AppDividend
Latest Code Tutorials

# Python pow() Example | pow() Function In Python Tutorial

Python pow() is an inbuilt function that returns x to the power of y. If the third argument (z) is given, it returns x to the power of y modulus z, i.e., pow(x, y) % z. The pow() function returns a value of x to the power of y (xy). If the third parameter is present, it returns x to the power of y, modulus z.

## Python pow() Example

Python pow() function computes a**b. The pow() function first converts its arguments into float and then computes the power. So, if you want to compute power operation then pow() function is your solution.

The syntax of the pow() method is the following.

`pow(a, b, c)`
Parameter Description
a A number, the base
b A number, the exponent
c Optional. A number, the modulus

1. If only two arguments are provided, then a to the power of b is returned. In this case, the arguments can be integers, floats, and complex numbers. The two-argument form of pow(a, b) is equivalent to using the power operator: a**b.
2. If three arguments are provided, then a to the power b, modulo c is returned. It’s computed more efficiently than using pow(a, b) % c.
3. If c is present, a and b must be of integer types, and b must be non-negative.

See the following example.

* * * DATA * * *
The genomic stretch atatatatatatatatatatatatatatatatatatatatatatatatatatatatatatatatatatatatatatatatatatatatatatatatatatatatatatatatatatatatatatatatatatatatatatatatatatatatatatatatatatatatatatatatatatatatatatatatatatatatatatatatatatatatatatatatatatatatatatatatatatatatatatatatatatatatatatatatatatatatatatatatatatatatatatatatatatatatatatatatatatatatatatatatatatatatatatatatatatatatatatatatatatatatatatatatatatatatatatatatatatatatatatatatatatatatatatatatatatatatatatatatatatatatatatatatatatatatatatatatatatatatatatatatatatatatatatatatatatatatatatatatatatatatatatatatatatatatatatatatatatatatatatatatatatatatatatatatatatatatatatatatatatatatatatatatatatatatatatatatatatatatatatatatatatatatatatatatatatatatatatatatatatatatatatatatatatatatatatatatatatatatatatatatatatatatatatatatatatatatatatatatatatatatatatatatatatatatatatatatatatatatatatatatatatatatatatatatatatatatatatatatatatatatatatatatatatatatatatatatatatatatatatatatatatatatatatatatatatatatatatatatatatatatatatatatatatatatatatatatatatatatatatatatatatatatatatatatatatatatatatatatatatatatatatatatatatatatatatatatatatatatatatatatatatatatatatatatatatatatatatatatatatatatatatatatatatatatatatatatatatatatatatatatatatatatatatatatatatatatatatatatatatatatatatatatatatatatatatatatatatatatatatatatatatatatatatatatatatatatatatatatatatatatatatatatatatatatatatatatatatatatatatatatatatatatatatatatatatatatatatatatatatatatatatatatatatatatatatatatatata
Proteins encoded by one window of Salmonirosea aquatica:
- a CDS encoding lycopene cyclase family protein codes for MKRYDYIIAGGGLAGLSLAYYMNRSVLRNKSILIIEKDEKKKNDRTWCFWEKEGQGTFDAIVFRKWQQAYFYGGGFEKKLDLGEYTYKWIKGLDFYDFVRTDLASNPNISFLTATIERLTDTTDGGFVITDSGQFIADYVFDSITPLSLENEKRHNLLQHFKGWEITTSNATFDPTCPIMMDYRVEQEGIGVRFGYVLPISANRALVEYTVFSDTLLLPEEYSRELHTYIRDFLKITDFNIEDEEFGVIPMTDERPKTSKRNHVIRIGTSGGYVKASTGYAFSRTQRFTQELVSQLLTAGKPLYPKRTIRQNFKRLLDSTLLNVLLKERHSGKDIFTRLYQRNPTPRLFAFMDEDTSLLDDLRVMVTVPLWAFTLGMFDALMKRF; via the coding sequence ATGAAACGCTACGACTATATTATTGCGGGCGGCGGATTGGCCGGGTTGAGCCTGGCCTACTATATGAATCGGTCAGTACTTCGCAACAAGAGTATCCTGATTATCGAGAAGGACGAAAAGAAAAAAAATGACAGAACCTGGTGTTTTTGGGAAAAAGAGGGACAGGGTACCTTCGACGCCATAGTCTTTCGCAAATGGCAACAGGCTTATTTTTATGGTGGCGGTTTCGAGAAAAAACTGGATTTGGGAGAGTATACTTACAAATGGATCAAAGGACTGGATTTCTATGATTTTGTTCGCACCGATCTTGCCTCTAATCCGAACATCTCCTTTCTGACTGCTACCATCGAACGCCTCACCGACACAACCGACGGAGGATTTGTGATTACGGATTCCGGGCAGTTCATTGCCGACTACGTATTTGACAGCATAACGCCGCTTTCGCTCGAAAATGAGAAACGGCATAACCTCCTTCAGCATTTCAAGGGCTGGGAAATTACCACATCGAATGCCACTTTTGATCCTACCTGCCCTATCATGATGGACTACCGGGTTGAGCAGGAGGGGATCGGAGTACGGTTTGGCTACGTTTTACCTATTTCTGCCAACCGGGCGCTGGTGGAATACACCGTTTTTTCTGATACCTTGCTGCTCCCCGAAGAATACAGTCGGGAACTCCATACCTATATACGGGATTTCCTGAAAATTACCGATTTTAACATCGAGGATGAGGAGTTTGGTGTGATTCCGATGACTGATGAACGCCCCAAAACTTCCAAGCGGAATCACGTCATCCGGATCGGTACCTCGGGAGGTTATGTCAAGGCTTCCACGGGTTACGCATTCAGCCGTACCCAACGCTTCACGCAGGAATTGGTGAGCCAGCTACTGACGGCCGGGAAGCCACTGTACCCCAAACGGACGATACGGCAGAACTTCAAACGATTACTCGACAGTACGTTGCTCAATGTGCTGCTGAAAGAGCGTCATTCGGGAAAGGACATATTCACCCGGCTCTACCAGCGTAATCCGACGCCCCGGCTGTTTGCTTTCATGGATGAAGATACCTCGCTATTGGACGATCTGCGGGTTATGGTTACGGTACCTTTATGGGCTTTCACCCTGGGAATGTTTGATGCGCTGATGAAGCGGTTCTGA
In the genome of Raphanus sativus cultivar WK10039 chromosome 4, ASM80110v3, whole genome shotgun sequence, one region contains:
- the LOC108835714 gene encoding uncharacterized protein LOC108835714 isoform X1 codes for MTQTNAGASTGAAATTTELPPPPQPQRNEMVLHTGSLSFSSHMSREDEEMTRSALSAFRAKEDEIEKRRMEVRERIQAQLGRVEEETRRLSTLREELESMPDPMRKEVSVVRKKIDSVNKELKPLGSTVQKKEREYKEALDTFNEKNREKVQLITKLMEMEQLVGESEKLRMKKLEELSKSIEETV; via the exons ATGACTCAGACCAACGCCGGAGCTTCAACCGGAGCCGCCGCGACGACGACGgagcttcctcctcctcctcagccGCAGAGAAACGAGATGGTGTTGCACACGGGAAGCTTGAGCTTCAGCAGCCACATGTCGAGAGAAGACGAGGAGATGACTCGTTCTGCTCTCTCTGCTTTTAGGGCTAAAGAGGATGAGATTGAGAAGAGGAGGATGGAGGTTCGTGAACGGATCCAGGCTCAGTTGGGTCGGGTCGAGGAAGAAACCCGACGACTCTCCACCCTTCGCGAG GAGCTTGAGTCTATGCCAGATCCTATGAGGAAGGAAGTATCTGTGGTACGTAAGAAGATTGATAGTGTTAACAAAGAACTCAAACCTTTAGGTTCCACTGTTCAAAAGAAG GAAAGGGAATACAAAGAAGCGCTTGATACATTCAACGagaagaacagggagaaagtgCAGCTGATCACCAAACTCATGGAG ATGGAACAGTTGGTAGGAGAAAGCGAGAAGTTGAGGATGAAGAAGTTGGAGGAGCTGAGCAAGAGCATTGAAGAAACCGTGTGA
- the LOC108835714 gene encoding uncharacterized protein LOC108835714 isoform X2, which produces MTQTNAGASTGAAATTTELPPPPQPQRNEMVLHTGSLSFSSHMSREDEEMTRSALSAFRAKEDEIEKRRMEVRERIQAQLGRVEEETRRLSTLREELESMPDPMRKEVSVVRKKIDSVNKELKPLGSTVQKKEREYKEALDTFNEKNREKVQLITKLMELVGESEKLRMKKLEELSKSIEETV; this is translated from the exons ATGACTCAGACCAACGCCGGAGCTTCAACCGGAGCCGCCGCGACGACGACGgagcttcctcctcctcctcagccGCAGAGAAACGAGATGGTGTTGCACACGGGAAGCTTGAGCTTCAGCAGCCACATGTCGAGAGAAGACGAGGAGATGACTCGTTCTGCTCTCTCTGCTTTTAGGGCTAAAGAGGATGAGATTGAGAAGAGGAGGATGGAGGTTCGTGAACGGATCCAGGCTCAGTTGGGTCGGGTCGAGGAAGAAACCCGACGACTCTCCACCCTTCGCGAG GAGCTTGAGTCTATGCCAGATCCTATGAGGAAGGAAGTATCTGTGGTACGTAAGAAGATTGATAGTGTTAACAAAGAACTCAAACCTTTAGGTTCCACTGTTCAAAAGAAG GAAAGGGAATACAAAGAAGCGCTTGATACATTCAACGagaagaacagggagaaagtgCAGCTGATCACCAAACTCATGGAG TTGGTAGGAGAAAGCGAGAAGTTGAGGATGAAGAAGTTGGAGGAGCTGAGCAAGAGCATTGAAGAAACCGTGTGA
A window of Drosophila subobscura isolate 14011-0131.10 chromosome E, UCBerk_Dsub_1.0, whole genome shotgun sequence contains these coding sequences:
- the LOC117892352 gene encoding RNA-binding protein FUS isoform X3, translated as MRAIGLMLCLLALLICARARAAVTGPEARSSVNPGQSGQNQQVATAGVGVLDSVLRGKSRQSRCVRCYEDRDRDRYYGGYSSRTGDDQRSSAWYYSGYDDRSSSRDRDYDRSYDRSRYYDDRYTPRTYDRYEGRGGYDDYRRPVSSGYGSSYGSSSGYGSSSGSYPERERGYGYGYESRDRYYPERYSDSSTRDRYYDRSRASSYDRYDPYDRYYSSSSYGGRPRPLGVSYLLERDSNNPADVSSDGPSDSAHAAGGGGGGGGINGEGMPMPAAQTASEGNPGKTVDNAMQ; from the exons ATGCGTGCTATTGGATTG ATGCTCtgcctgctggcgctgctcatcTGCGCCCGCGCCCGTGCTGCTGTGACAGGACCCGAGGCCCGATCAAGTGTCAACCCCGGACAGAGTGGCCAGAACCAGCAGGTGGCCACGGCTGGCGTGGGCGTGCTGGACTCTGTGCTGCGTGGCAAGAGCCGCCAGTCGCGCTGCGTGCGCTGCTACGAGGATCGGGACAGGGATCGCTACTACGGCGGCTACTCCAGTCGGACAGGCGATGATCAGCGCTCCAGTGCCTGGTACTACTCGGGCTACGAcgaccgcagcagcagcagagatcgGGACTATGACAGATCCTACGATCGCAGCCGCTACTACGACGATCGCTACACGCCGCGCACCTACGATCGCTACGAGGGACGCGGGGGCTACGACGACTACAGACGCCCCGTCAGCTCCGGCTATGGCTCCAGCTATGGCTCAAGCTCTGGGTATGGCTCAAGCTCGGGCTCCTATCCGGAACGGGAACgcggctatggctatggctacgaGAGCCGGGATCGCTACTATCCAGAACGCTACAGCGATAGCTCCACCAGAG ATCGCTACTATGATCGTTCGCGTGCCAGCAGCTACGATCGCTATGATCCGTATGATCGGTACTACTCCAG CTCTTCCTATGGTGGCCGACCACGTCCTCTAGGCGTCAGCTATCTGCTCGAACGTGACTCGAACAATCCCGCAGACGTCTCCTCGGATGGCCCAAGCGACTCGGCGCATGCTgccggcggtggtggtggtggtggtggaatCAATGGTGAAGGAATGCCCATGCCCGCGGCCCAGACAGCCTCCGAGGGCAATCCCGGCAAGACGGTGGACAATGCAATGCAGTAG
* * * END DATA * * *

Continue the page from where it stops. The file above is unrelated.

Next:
```# app.py

data = pow(4, 3)
print(data)```

See the output.

```➜  pyt python3 app.py
64
➜  pyt```

Let’s pass the third parameter and see the output.

```# app.py

data = pow(4, 3, 10)
print(data)```

So, what is does is first 4*4*4, which is 64 and then 64%10, which is 4. That is why it will give us output 4.

```➜  pyt python3 app.py
4
➜  pyt```

## #Python pow() with floats

See the following code example of floats.

```# app.py

print(pow(11, 2.0))

print(pow(21.0, 2))```

See the output.

```➜  pyt python3 app.py
121.0
441.0
➜  pyt```

## #Python pow() with different format integers

See the following code example.

```# app.py

print(pow(0b11, 2))
print(pow(0b11, 2, 2))

print(pow(0o11, 2))
print(pow(0o11, 3, 2))

print(pow(0xF, 2))
print(pow(0xF, 3, 2))```

See the following output.

```➜  pyt python3 app.py
9
1
81
1
225
1
➜  pyt```

## #pow() with complex numbers

See the following code.

```# app.py

print(pow(11 + 21j, 2))```

See the output.

```➜  pyt python3 app.py
(-320+462j)
➜  pyt```

## #pow() vs math.pow()

Python math module also has the pow() function, but the built-in function is more powerful because we can perform the modulo operation too after power.

Also, we don’t need to import the math module for a single functionality.

So, it is preferable to use Python built-in pow() function and not the math.pow() function.

The math.pow() always returns float values. So if you, for some reason, want to make sure you get float as a result back, then math.pow() will provide that benefit to the user.

Finally, Python pow() Example Tutorial is over.